walter white per season appreciation

posted 7 months ago with 2 notes

jesus christ, this one’s hard..

xwhat’s the point of all this? why am i here? there is no choice and this is who i am. i have a habit of lying and i do it no better than to myself. and you and i, the definition of opposites, are just the same. more in common with each other than anyone else. but maybe there is no one else. 

maybe that’s why i don’t like to run through open doors.”

"I think that Jesse is an Achilles’ heel for Walt. Heisenberg, pure Heisenberg, would have had Jesse killed a long time ago. He’s erratic, he’s emotional, he’s not entirely reliable. But for whatever reason, Walt has an affection for Jesse. He’s acted against his own best business interests time and again in order to protect the person who has become sort of a second son. It’s funny, in the beginning, they were such a fun odd couple that we really worked hard not to make them be too cutesy-cutesy together. We never saw them as friends. Nick Nolte and Eddie Murphy, nothing like that. We really wanted to keep the tension between them. But over the years, the connection between the actors, just in terms of their experiences, were so profound it just made sense to us that Walt would be very protective of Jesse. Or rather, he’s grown very protective of Jesse. It’s probably something Walt wouldn’t even be able to admit to himself because they really have nothing in common.”

"Well, there’s been a series of lines that Walt has crossed along the way, and I think Jesse may be one of the last. Walt has sold little bits of his soul piece by piece, and I think he’s holding on tight to the Jesse part because that may be one of the last pieces he has.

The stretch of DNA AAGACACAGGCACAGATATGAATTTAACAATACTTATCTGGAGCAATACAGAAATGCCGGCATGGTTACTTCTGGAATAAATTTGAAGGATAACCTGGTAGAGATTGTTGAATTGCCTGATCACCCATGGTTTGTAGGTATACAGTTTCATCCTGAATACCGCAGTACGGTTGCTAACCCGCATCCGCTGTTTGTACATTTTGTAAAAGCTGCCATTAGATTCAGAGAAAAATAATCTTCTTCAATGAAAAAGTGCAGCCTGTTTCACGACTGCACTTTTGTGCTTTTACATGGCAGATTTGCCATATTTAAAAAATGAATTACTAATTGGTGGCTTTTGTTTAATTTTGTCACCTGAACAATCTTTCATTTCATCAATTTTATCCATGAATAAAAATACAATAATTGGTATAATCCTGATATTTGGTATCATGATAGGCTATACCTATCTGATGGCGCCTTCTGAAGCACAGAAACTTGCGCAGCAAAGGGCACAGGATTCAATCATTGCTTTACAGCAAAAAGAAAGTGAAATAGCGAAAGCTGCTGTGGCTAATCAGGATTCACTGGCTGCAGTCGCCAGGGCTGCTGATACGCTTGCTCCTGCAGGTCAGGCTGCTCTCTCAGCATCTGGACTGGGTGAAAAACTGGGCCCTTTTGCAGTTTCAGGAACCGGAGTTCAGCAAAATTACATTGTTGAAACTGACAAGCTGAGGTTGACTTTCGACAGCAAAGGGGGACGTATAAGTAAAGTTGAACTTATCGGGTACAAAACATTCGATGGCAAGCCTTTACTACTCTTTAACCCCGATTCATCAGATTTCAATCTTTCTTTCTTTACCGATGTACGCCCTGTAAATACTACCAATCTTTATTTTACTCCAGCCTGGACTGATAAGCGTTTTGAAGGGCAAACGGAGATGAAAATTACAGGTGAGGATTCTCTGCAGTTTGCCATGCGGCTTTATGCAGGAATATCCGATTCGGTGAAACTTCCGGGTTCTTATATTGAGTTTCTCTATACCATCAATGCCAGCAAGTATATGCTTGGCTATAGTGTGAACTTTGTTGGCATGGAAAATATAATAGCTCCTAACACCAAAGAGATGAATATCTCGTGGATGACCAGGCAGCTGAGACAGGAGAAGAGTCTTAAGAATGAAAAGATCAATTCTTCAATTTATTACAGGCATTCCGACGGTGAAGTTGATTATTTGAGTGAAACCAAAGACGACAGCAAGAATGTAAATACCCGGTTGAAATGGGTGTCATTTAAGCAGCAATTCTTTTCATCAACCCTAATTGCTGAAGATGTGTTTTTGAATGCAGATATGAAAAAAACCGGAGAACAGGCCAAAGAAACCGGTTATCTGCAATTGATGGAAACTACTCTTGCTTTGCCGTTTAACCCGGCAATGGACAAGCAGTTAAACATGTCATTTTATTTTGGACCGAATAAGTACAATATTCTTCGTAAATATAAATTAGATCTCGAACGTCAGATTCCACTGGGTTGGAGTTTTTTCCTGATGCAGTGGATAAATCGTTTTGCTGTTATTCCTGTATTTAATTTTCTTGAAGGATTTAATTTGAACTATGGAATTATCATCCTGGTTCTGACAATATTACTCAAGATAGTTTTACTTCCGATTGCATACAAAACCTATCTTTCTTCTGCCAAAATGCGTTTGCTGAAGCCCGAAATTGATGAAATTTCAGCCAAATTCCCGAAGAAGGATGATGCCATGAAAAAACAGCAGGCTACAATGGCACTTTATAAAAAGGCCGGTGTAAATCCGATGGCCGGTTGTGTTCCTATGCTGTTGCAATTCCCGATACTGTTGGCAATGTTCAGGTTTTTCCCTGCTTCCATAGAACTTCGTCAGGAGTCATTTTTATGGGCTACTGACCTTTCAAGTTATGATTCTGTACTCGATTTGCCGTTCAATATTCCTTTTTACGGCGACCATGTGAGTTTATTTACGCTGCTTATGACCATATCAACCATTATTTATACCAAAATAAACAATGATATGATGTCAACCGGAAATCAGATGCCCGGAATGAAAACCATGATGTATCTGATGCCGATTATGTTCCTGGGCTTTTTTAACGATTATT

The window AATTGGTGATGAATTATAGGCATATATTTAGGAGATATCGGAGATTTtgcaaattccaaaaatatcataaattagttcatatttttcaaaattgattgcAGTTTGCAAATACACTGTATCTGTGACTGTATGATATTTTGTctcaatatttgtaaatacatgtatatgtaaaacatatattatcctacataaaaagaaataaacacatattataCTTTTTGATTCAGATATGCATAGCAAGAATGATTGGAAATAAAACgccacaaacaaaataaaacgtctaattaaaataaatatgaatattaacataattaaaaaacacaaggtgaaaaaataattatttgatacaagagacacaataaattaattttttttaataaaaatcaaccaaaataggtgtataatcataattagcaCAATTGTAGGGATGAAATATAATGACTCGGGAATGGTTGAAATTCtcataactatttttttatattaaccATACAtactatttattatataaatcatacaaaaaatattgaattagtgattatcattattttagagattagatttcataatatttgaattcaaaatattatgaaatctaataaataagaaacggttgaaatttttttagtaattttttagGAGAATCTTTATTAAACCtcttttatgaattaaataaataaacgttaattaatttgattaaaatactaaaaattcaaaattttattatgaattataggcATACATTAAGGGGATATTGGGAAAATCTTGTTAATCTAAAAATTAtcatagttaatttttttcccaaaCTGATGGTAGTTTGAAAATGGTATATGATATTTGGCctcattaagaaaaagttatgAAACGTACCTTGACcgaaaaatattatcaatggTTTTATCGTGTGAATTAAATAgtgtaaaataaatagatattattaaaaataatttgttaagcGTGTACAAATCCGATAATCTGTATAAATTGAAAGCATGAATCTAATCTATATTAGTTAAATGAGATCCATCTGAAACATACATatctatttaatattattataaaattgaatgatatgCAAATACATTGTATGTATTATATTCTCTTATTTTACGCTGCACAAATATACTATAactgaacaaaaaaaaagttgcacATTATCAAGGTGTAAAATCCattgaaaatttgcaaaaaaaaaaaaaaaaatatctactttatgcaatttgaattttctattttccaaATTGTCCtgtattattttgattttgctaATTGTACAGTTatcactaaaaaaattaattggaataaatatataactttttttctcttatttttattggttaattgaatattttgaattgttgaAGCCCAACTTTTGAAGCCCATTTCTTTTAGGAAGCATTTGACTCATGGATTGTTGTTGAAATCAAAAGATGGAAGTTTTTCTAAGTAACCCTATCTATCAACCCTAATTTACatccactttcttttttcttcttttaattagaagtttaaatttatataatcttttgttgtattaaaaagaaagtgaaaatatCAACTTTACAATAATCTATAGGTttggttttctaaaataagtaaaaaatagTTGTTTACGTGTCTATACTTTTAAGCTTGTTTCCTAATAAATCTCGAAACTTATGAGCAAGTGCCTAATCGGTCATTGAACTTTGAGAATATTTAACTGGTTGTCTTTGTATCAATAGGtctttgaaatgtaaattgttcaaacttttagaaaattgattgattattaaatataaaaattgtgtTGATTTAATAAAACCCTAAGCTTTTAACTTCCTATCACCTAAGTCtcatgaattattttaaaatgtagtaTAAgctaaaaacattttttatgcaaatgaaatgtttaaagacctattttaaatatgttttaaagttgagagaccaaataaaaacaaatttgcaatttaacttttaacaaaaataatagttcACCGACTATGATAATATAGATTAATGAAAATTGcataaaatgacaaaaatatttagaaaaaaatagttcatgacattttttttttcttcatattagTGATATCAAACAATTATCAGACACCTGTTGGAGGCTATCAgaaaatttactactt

"In a way, Walt is a blind spot to Jesse as well. He can’t see that Walt cares for him.

- Sam Catlin, writer on Breaking Bad.

Backstage Polaroid of Bryan Cranston and Anna Gunn at the 2014 Golden Globe Awards.
Backstage Polaroid of Bryan Cranston and Anna Gunn at the 2014 Golden Globe Awards.

The One Who Knocked First

As Breaking Bad winds down, conventional wisdom says it’s a contender for Best Show Ever, along with The Wire and The Sopranos. No argument there. But major argument here: The Shield should be in that conversation, too. Shawn Ryan’s saga of Vic Mackey (Michael Chiklis) and the Strike Team, which aired on FX from 2002 to 2008, remains—pardon the expression—criminally underrated. It was every bit as riveting and consistent as Breaking Bad. And the two shows are also remarkably similar. In many ways, The Shield was Breaking Bad before Breaking Bad.